Besides System, there is another interesting place in Khagrachari with yet another interesting name - New Zealand. It's basically a cafe that serves some munchies nestled among the paddy fields. It's an almost magical place to dine. Carrying a mosquito repellent is advisable though.
During summer, Khagrachhari can be a torture. You have to walk a few miles in remote areas to visit certain places and have lunch way past routine hours and once you are back to your hotel room, you'll find no electricity due to the load shedding. But if you want to look on the brighter side, you have fresh fruits, fresh vegetables, fresh air and a calmness which Dhaka can never offer you.
By Taskin Rahman
Images through a theodolite VI: The legacy
In the past five segments of "Images through a theodolite," printed before Ramadan, we were introduced to the protagonists of the fiction -- the writer; his wife, Nina; Binty for whom the writer has amorous feelings and finally, the Grandfather: a figment of his imagination. Both the writer and Nina share a dark secret that has been haunting their marital bond but the secret itself remains unsaid. As days progress, the writer is in a constant battle, fighting to keep his sanity as the world around him fades away.
This week we are re-introduced to the Grandfather, and his notion of legacy.
May 24, 1942.
Sarkar Sahib was sweating profusely inside the tent. The mail bags were late again. That morning, the desert was traitorously warm, and taking a scout on the four-wheeler out in the wilderness seemed like a proposition, but something he preferred not to even think about.
While walking on the desert sand, he got a taste of the sun's warmth as the heat penetrated through his shoes into his feet. He felt like taking off his boots, but that would have been unwise. Throughout the night, Rommel's men had been shelling the areas under Allied control. There was no guarantee that bombing would not start again. And they were ordered, even non-combatant soldiers like Sarkar Sahib himself, to be ready to move at the shortest notice.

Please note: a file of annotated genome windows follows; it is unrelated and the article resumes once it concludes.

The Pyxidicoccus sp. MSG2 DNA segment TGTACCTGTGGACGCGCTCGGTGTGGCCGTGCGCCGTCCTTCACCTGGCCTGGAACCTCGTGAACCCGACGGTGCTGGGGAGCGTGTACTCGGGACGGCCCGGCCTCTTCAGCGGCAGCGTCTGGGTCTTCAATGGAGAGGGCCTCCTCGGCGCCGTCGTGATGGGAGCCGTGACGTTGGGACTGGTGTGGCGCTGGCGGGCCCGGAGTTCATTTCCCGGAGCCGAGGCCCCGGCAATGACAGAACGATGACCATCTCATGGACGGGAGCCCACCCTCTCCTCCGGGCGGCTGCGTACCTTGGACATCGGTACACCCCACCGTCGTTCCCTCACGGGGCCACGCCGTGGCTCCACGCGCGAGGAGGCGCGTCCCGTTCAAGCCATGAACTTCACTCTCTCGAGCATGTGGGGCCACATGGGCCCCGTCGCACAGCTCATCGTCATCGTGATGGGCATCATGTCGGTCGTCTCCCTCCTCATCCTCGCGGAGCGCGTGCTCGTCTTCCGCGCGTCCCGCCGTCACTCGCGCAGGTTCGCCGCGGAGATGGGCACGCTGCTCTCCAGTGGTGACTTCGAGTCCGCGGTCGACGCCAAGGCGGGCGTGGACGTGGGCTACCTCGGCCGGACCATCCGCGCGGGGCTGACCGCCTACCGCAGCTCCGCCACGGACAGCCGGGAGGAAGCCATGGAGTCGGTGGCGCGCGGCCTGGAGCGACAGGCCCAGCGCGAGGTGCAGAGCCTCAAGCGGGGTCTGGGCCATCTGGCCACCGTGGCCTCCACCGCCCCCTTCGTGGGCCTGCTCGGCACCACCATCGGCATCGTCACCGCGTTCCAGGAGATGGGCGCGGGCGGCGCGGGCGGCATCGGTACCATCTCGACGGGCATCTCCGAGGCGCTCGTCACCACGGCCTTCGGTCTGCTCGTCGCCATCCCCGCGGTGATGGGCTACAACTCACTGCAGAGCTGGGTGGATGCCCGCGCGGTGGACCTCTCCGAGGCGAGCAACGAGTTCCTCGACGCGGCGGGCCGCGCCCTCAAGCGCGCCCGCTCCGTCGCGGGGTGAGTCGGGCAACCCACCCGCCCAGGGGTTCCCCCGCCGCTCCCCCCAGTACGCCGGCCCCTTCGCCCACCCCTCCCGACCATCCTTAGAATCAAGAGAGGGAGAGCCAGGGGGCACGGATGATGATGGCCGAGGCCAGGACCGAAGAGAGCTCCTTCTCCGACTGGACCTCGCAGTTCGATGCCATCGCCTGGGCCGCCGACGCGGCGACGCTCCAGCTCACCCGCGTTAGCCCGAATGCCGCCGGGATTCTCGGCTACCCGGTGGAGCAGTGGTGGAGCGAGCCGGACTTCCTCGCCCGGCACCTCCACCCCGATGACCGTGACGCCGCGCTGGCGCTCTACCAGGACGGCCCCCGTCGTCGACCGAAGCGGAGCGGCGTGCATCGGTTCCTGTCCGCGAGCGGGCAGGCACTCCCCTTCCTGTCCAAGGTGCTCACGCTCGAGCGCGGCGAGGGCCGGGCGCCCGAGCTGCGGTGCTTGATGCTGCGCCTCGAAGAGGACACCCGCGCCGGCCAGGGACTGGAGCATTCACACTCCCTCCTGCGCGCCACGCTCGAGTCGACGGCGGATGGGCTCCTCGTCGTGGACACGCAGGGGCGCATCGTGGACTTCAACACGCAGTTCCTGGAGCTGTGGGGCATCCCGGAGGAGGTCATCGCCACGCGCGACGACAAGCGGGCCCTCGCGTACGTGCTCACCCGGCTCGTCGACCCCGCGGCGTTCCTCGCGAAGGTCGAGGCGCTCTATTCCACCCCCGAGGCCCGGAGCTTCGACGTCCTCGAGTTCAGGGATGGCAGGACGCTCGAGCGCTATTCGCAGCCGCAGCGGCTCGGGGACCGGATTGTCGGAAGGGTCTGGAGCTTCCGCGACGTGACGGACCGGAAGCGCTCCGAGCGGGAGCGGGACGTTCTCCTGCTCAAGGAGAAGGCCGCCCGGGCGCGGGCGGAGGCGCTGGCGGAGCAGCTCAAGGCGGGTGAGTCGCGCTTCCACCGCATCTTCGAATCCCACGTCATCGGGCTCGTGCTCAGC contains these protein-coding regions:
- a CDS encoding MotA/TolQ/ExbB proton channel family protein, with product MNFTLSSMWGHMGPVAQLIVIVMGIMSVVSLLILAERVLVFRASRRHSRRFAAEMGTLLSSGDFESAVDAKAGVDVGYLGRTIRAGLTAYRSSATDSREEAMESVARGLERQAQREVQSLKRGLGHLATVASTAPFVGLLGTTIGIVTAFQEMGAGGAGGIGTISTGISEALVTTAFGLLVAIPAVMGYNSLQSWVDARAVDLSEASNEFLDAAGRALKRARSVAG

He was expecting a letter from home, for a few months now. He shuddered at the thought of his mail being mishandled at the sorting section. Even the soldiers were all complaining, they blamed Sarkar, the post master of Indian Field Post Office #19, now stationed in Libya, for their letters getting lost in transit. He tried to explain, and was compassionate about the complaints but matters were simply not in his hands. Something was wrong in Cairo, where all the letters from India were sorted.
Sarkar Sahib was always very particular about his mail bag. Even while stationed in Burma, where he was a postmaster at Akyab post office, before the War broke out, he expected meticulous delivery of his bag. Although, at the FPO it could not be expected for obvious reasons, but on that day it was very late.
On his makeshift table from sand bags, Sarkar Sahib laid the paper and took his pen to write home.
“Dear Maryam”, he wrote, “in the blistering heat of the desert, I write to you. My third letter since being stationed in Libya, yet I have not received any letters from you. Please do write. In the chaos of war, letters from home are the sole inspiration that keeps us going.” He paused. At the distance he could hear the unmistakable sound of shelling.